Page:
“12. In order to create a tenancy at sufferance the tenant should have lawfully entered into possession in recognition of the landlord’s superior title and should have continued to remain in possession in the same right after the termination of the tenancy without asserting any title hostile to that of the landlord and without his assent or dissent. The continuance in possession should be due to the laches of the owner in not asking for payment of the rent or vacation of the premises or taking over possession of the property. In Corpus Juris Secundum, Vol. 51, p. 780, 175, it is pointed out that:
“The holding of a tenant at sufferance is the most shadowy estate recognized at common law, and practically the only distinction between such a tenant’s holding and the possession of a trespasser is that the land-owner may, by his acquiescence, at any time base on the tenancy at sufferance the relation of landlord and tenant, which he cannot establish at law against a mere trespasser, and that the tenant cannot be subjected to an action in trespass before entry or demand for possession.”
The law thus enunciated is in line with the provisions of Section 116 of the Transfer of Property Act (No. 4 of 1882) which pointed out that: “If a lessee or under-lessee of property remains in possession thereof after the determination of the lease granted to the lessee, and the lessor or his legal representative accepts rent from the lessee or under-lessee, or otherwise assents to his continuing in possession, the lease is, in the absence of an agreement to the contrary, renewed from year to year, or from month to month, according to the purpose for which the property is leased as specified in S. 106.”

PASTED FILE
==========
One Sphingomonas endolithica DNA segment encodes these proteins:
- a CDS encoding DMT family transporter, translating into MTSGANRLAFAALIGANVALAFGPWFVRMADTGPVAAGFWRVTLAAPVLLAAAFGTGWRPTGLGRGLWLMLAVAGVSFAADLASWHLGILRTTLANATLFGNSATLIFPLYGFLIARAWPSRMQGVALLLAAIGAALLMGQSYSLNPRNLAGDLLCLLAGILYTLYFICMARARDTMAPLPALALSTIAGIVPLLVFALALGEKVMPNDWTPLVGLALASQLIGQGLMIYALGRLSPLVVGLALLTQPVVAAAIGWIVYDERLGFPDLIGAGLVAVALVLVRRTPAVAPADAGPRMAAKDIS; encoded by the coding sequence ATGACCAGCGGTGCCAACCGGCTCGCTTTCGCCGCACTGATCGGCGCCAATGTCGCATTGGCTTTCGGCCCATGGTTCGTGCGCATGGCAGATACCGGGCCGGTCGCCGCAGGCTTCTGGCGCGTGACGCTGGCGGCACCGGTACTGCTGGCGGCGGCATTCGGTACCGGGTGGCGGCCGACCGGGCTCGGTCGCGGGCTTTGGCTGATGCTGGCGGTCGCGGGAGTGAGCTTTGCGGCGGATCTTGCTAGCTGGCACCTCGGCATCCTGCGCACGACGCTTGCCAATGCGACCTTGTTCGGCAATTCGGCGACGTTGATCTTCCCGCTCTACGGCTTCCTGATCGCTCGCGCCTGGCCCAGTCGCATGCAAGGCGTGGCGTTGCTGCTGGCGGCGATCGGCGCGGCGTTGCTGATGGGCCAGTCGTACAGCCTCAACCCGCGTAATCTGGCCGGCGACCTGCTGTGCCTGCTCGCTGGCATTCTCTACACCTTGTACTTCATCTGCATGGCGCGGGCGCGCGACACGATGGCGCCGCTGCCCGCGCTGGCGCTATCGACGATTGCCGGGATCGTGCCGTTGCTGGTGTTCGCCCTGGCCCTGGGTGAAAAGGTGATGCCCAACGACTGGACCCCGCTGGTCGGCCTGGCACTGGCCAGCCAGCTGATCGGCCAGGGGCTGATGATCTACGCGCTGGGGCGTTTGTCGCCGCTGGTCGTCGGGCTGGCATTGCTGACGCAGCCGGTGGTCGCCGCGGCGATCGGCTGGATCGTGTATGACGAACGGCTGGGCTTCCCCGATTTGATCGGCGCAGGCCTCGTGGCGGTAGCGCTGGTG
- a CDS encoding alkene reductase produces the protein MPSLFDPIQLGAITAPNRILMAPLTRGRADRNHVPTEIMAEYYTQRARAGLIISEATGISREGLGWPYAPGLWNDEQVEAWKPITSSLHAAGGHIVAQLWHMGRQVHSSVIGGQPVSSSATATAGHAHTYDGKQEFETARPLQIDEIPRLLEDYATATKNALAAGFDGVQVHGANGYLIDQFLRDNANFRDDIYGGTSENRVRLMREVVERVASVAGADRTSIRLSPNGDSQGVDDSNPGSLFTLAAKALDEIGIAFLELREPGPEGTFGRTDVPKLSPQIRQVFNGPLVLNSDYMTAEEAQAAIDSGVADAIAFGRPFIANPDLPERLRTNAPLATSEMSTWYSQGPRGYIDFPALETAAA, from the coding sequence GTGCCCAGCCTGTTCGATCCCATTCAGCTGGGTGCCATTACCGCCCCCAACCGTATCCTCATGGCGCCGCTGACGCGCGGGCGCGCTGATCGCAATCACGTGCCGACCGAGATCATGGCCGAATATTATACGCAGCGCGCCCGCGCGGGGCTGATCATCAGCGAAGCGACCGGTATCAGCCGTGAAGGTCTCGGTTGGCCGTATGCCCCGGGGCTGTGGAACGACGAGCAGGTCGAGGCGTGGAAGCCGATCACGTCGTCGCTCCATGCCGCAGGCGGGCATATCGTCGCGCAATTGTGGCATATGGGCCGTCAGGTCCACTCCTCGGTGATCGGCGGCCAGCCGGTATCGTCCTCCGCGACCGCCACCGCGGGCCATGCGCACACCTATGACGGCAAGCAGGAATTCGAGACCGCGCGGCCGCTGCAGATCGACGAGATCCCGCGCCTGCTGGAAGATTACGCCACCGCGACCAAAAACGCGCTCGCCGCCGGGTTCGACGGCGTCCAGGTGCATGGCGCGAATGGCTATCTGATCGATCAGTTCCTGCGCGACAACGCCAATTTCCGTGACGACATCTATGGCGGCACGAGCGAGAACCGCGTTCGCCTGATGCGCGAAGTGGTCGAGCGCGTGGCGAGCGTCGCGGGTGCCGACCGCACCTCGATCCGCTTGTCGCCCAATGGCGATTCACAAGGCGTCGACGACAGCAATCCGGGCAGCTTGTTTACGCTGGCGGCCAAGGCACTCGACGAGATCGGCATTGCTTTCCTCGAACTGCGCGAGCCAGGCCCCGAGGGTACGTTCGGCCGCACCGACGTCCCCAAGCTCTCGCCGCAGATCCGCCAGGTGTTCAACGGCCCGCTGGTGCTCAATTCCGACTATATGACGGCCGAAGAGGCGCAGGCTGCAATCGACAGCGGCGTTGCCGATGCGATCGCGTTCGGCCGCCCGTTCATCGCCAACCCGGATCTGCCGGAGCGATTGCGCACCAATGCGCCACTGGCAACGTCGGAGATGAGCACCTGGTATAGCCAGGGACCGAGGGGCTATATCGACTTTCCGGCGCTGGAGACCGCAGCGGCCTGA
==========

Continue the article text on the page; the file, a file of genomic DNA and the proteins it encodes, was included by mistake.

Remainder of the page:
36. The Full Bench of Bombay High Court in a judgment reported as Sidram Lachmaya, heir and legal representative of deceased Lachmaya Shivram Madur, heir of Original Plaintiff v. Mallaya Lingaya Chilaka19 rightly held that ‘it is a well recognised construction of the Limitation Act that when there is a specific article dealing with a specific subject, that article is to be applied in preference to a general and residuary article’. The Full Bench was examining the question as to whether the possession of the tenant is adverse to the landlord upon the expiration of the tenancy period merely because the tenant has not paid rent. The second question examined was whether in a suit based upon title by a landlord against his ex-tenant, whether Article 139 or Article 144 is applicable. In such suit filed by the tenant, the claim was that the title of his landlord had extinguished under Section 28 of the Limitation Act, 1908. The Court held as under: